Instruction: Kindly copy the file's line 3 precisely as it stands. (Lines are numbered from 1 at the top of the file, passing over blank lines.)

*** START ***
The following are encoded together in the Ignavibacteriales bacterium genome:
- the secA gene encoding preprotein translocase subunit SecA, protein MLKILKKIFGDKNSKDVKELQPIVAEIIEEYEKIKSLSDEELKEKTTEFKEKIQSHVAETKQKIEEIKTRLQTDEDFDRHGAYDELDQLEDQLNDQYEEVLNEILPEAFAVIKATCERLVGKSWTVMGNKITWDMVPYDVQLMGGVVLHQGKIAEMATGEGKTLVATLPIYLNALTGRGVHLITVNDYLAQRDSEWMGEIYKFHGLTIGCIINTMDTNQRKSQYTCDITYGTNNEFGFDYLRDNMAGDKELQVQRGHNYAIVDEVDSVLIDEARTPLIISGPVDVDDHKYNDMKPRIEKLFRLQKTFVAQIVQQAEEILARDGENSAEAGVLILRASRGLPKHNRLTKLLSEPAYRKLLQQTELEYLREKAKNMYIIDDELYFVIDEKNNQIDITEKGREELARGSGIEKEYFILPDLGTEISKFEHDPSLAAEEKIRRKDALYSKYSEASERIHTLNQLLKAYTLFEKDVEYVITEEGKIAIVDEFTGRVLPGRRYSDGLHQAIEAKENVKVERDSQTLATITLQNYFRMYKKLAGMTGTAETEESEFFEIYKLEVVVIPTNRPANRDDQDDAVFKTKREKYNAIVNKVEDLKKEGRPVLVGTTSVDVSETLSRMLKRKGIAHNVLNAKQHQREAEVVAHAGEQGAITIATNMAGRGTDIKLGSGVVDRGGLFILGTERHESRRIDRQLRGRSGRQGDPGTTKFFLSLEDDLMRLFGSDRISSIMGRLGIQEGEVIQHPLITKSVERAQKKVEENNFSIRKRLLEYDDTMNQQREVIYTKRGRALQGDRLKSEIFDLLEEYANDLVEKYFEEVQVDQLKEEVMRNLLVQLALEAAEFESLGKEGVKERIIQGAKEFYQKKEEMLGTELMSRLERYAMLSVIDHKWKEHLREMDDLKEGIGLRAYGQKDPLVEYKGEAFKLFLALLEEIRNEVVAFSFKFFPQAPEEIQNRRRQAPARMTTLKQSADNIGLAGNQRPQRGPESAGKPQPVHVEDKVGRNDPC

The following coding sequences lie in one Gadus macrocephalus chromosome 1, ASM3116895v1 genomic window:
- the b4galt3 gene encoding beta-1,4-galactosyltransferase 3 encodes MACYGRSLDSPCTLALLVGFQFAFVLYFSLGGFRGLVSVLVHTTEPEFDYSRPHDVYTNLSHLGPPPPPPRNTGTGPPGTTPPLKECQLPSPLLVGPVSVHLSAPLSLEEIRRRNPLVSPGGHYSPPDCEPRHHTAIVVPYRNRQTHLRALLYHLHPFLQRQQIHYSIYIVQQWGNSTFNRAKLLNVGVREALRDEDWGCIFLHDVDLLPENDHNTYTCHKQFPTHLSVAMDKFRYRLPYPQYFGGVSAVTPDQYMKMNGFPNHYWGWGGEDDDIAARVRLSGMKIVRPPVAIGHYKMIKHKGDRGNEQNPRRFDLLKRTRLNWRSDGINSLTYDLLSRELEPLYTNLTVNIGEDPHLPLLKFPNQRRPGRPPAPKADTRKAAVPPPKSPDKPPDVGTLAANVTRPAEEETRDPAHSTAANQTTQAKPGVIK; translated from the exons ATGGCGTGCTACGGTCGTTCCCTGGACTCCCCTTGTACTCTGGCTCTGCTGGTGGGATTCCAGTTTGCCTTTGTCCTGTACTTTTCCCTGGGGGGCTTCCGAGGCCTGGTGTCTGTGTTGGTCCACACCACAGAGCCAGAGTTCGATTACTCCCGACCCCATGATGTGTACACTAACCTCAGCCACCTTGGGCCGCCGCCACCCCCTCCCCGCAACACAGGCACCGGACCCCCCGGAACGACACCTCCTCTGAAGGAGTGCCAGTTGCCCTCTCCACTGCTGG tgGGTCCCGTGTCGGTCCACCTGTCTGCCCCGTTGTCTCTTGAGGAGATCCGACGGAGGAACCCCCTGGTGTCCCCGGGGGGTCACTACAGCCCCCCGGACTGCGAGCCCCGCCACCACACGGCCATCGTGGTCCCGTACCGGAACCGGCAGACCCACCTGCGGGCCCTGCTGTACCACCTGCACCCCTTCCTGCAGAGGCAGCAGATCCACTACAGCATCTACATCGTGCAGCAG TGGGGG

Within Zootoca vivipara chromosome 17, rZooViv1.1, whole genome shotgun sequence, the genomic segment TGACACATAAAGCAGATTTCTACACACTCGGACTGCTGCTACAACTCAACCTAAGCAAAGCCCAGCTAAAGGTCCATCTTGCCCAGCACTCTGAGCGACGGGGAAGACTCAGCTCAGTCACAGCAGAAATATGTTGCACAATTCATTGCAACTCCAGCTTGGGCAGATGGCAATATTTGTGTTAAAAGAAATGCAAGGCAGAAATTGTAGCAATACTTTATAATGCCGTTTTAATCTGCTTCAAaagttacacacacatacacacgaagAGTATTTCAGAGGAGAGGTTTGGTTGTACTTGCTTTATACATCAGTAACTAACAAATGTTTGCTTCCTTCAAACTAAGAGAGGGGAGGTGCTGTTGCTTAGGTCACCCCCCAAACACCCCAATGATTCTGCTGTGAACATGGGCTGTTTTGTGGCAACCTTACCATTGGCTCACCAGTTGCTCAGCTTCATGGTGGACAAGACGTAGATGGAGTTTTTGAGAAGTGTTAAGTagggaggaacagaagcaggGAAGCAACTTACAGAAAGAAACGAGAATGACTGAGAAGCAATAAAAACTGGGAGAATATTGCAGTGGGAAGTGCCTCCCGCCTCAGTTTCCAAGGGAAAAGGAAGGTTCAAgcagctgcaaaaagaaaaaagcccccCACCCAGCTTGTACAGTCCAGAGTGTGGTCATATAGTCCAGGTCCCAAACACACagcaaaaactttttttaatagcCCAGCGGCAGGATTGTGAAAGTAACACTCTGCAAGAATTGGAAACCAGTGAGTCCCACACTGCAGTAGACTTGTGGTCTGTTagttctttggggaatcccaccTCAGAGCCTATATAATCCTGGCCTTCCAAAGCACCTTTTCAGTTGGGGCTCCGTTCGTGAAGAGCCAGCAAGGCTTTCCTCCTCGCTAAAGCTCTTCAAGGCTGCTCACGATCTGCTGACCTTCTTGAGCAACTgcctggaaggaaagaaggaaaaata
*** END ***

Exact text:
The following coding sequences lie in one Gadus macrocephalus chromosome 1, ASM3116895v1 genomic window: